Asking a climate scientist whether a disaster like the one this week in Houston is “natural” or “climate change” is akin to a heart attack victim asking a physician if the unexpected event was “genetic” or “lifestyle,” Hayhoe wrote on her Facebook page.
Spring is the wettest season of the year in Texas – even more so during an El Niño season, which we’re still in (though heading out of, rapidly). Both spring and fall in Texas are characterized by massive frontal systems sweeping across the state, pushing heavy rain and severe weather in front of them. The state has a “genetic” or natural risk for heavy rainfall and flood during these transition seasons. This risk is even greater for Houston, located as it is on the Gulf of Mexico, which provides a nearly endless source of moisture for such storms.
As a cardiologist would say, however, often our lifestyle choices – what we eat, and how much we do (or don’t) exercise – exacerbate our health risks. In the same way, our collective lifestyle choices as the human race – depending on fossil fuels for most of our energy, as we have over the past three centuries – exacerbate our risks of heavy precipitation.
The physics connecting a warming world to heavier precipitation has been well established since the 1800s. As the planet warms, more water evaporates from oceans, lakes, rivers and streams. When the “genetic risk” of a naturally-occurring storm comes along, as it usually does at this time of year, there is now on average more “lifestyle-enhanced” water vapor available for it to pick up and dump on us than there would have been 50 or 100 years ago.
This year, though, the situation is particularly dire. Over the last few decades, we’ve seen record-breaking years and months. But these typically occur one at a time, broken up by more “normal” conditions. Global temperature records aren’t usually smashed in long continuous strings; yet that’s exactly what we’ve seen recently. 2014 was the warmest year on record, quickly surpassed by 2015; every month in 2016 has been remarkably warmer than average, so far; and NASA Goddard [Institute for Space Studies’] Gavin Schmidt, one of the smartest and most knowledgeable climate scientists I know, estimates a greater than 99 percent chance of 2016 breaking records as well.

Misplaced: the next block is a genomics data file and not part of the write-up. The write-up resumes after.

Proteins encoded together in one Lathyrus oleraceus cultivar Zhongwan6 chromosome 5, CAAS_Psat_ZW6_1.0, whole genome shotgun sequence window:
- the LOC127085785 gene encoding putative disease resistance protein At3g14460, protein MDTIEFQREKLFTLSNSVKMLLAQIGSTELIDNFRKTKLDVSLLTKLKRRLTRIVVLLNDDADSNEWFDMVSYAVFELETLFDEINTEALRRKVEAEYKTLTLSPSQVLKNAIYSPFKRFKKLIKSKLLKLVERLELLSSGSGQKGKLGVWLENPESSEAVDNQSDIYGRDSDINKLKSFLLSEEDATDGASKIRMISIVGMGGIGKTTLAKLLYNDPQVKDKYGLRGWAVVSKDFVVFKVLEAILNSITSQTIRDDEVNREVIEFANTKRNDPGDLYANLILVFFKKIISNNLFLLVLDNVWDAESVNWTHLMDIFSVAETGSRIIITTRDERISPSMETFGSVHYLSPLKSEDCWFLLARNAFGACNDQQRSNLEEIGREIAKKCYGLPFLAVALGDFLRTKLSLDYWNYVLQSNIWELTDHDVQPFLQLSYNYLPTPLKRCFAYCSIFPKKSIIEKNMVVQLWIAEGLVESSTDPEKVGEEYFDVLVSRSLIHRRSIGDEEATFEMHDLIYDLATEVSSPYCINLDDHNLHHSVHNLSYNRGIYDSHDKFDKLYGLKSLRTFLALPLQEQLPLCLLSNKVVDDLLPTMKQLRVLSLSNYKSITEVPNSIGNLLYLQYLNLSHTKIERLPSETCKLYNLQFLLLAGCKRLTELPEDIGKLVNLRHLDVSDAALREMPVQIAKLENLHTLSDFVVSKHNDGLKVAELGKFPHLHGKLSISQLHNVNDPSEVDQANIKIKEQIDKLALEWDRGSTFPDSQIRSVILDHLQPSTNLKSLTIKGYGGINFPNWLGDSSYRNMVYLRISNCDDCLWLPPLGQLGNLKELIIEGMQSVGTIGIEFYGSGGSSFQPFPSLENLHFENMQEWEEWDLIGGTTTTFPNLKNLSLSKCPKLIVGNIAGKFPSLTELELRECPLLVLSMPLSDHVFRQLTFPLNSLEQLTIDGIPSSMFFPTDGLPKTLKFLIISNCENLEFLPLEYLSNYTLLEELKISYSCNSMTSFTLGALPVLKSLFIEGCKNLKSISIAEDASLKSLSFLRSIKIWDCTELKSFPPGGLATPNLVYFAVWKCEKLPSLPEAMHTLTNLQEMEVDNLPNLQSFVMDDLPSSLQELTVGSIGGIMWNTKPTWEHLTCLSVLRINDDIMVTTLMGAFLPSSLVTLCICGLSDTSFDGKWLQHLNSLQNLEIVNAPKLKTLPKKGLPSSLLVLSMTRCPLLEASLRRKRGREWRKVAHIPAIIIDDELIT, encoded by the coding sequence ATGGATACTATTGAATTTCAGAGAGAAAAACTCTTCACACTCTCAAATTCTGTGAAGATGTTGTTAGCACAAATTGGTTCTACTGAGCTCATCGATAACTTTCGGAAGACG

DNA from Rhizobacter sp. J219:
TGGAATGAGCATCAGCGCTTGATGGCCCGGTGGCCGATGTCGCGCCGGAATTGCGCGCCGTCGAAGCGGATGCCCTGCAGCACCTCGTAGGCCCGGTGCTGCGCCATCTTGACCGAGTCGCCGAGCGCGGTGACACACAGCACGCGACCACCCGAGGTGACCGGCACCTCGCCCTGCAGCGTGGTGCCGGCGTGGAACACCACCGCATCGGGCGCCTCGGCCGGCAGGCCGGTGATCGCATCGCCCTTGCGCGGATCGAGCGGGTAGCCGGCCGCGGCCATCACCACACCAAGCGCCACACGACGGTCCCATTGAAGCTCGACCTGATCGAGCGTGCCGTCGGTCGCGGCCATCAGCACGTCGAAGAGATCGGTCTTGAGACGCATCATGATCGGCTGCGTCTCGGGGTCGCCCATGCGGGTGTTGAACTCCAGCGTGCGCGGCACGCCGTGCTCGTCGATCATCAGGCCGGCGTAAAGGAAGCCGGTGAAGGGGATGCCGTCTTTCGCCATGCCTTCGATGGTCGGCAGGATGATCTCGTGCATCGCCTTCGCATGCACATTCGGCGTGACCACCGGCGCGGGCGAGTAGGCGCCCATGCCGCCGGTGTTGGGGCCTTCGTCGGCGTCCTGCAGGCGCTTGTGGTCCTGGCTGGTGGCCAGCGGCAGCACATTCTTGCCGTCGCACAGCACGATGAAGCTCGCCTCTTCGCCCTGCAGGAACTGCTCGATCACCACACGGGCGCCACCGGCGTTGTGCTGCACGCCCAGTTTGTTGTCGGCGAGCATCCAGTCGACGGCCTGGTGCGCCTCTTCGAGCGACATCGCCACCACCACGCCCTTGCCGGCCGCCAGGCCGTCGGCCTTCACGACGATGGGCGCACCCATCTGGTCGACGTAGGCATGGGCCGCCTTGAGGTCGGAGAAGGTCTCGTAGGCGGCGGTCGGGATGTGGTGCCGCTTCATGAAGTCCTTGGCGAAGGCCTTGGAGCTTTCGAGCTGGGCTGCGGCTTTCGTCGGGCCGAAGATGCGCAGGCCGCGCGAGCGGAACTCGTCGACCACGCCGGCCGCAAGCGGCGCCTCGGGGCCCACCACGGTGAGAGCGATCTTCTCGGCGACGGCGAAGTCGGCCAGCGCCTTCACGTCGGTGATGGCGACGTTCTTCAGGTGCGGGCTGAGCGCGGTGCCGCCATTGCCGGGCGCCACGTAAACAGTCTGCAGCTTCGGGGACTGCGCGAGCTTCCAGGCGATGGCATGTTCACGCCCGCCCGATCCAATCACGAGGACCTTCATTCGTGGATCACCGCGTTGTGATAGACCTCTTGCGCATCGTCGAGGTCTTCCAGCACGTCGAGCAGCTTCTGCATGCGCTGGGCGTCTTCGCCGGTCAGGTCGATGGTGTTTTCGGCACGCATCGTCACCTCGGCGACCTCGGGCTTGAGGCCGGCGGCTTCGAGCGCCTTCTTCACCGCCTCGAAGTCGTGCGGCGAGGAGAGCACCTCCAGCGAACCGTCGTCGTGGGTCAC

Heaviest downpours on the rise, including in Houston
Last year, Climate Central, a nonprofit research and reporting organization, published an analysis of 65 years of rainfall records at more than 3,000 rain-gauge stations across the 48 contiguous states from 1950-2014.
The chief finding: “Across most of the country, the heaviest downpours are happening more frequently, delivering a deluge in place of what would have been routine heavy rain,” with overall increases in such events in 40 of 48 states including Texas.
Houston had a 167 percent increase in heavy downpours – defined as days when “total precipitation exceeded the top 1 percent of all rain and snow days” – which was the seventh biggest increase of all cities analyzed.
Other Texas cities on Climate Central’s list of the 50 cities with the biggest increases in were Austin (67 percent increase) and El Paso (40 percent).
Climate Central’s researchers noted:
Climate scientists predict that the recent trends toward more heavy downpours will continue throughout this century. Climate models predict that if carbon emissions continue to increase as they have in recent decades, the types of downpours that used to happen once every 20 years could occur every 4 to 15 years by 2100. As the number of days with extreme precipitation increases, the risk for intense and damaging floods is also expected to increase throughout much of the country.
Nielsen-Gammon, serving solely in his capacity as regents professor of atmospheric sciences at Texas A&M, and Hayhoe are members of TCN’s volunteer Advisory Board. Members have no authority over editorial decisions, which are made exclusively by our journalists.
Bill Dawson is the founder and editor of Texas Climate News.